When an overall Le Mans winner, Sebring class winner and double FIA GT champion tells a series organiser “don’t change a thing” about their championship, the series organiser in question had better listen. That’s exactly the message Monaco man Stéphane Ortelli had for the SRO Motorsports Group, organisers of the Blancpain Endurance Series, at the final round of the series’ inaugural season last September.
Unlike Stephane Ratel’s other current venture, the FIA GT1 World Championship, the Blancpain Endurance Series doesn’t aim for manufacturer-blessed teams, international TV deals and a high public profile. Rather, it was created with the competitor in mind. Wealthy European gentleman racers told SRO that they wanted an endurance series, and so SRO obliged, returning to a format of three-hour races on high-profile Grand Prix tracks that the FIA GT championship had gradually moved away from. A driver categorisation system ensures almost everyone has something to shoot for, with a GT3 Pro Cup on offer for all-pro driver pairings, a GT3 Pro-Am Cup for gentleman/professional partnerships and a GT3 Citation cup for all-amateur line-ups. GT4 machinery and ‘Supersport’ cars such as the Lotus 2-11 are also catered for, although there were no entries in the latter category at Silverstone.
There were, however, entries for two McLaren MP4-12C GT3 machines, decked out in McLaren corporate orange and being run by McLaren’s development partner, CRS Racing. This was the fourth race outing for the car, following British GT and 24-hour races at Spa-Francorchamps in Belgium and another Blancpain event at Magny Cours in France. This public development campaign was designed to showcase the new machine to potential customer teams, and plenty have liked what they’ve seen so far – French outfit Hexis has purchased two for the 2012 GT1 World Championship, and the Anglo-American United Autosports team has already campaigned a car at the Macau GT event, ahead of a full Blancpain assault this year with lead drivers David Brabham and Mark Blundell. Only 20 MP4-12C GT3s were produced for the 2012 season, and all have now been sold. With an updated Audi R8 LMS coming from Ingolstadt, and the Mercedes SLS AMG now well into its stride after a 1-2-3 result at the Dubai 24 Hours, the standard of machinery at the sharp end of GT grids is now very high.
Back to the race at hand, though, and with the GT3 teams title having been decided at the previous round at Magny Cours, there were seven trophies still to be handed out at Silverstone. Belgian Greg Franchi in the WRT Audi was in a comfortable position in the GT3 Pro drivers standings heading into the weekend, but there were no less than seven drivers waiting in the wings to pounce if he had a below-par performance. Both drivers and teams titles were up for grabs in the Pro-Am, Citation and GT4 catergories, underlining the competitiveness of the series.
Balance of Peformance is probably the most controversial phrase you could have uttered in a European GT paddock this year, but the formula used in the Blancpain series appears to have got things spot on: cars from four different manufacturers (Ferrari, Porsche, BMW and Audi) won the four events preceding the Silverstone round. A wet first practice session on the Friday saw a fifth manufacturer come to the for, as key series sponsor Marc Hayek, CEO of Blancpain, went fastest in his Reiter Engineering-run Lamborghini Gallardo.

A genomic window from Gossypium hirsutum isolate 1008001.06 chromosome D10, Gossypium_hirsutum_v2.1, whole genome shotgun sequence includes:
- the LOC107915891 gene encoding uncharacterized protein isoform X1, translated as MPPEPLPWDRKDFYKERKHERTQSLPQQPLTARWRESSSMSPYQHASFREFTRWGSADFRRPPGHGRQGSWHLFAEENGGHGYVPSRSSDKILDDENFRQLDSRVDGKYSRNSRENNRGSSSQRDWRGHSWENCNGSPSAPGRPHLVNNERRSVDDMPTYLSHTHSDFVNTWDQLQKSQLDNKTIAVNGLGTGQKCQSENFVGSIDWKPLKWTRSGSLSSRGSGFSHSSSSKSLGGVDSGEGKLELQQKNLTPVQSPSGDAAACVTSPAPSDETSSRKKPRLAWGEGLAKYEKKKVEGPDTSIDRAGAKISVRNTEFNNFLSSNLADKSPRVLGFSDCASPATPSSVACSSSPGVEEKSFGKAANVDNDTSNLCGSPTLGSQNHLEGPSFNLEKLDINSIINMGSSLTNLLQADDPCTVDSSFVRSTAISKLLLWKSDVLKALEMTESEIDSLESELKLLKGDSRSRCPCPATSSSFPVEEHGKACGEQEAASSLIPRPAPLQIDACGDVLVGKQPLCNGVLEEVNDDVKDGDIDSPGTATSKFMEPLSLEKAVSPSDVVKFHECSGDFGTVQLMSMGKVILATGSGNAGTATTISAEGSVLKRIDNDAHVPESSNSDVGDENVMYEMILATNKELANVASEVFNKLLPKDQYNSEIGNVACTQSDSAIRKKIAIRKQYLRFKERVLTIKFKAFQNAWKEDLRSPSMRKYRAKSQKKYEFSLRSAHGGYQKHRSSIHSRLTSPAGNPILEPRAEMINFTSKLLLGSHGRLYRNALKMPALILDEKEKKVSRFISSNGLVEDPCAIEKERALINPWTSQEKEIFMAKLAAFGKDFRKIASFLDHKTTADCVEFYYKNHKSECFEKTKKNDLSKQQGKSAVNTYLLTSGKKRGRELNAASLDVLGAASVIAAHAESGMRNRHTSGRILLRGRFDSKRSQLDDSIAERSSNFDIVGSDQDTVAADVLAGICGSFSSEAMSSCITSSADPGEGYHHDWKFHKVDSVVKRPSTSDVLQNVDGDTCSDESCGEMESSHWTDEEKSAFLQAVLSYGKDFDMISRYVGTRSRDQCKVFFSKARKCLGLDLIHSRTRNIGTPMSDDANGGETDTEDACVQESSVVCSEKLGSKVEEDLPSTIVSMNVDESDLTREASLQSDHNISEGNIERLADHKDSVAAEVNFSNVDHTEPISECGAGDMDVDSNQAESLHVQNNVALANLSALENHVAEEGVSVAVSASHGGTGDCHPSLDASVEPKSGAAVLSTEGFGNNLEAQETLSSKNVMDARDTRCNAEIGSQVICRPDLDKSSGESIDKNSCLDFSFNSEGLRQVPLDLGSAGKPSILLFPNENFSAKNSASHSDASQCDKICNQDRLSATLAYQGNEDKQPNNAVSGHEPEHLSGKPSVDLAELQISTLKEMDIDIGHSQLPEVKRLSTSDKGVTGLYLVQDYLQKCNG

The weather had cleared by the following morning, when it was McLaren’s turn to shine in the early pre-qualifying session as the no59 car in the hands of Danny Watts, Oliver Turvey and Alvaro Parente set the quickest time, two tenths ahead of the two Vita4One Ferrari 458s. But come qualifying proper, it was Dino Lunardi in the Alpina B6 and the aforementioned Stephane Ortelli in the WRT Audi R8 that locked out the front row. Championship leader Franchi kept his cards close to his chest by qualifying in 14th overall and 10th in class. An eighth-in-class finish would guarantee him the title on Sunday.
One of the most fascinating aspects of endurance racing is just how close the finishes can be, despite the long distances involved. Audi’s 14-second victory at Le Mans this year was a prime example, and although in this case eventual race winners Bas Leinders, Markus Palttala and Maxime Martin took the chequered flag almost 30 seconds ahead of second place, that second place was still being fought over on the final lap of the race. Ortelli in the WRT Audi chased down Giacomo Petrobelli in the no20 Vita4One Ferrari 458 in the closing stages before pulling off a classic overtake through Abbey corner on the last lap. The Marc VDS BMW Z4’s win was enough to secure Vice-Champion status for Palttala, but Greg Franchi did what was required of him, finishing fifth overall in his Audi R8 and clinching the inaugural Blancpain Endurance Series drivers’ title in the process.
Further down the field, delighted champions were also crowned in the Pro-Am Cup (Niek Hommerson/Louis Machiels), Citation Cup (Geroges Cabannes) and GT4 Cup (Chris Ward/Jordan Tresson/Alex Buncombe) categories. More importantly for the future of the series, though, it seems even those who didn’t win were very satisfied with the experience of taking part. At the time of writing, a whole raft of entries had already been announced for the 2012 Blancpain Series, which visits some very presitigous tracks such, as Monza, Silverstone, Spa-Francorchamps, Paul Ricard and the Nurburgring. This goes to show that a successful race series is not really about ‘if you build it, they will come’ as much as it is ‘if you build what they want, they will come.’ When it comes to customer GT racing in 2012, the Blancpain Endurance Series is giving everyone what they want.
All images: Ed Fahey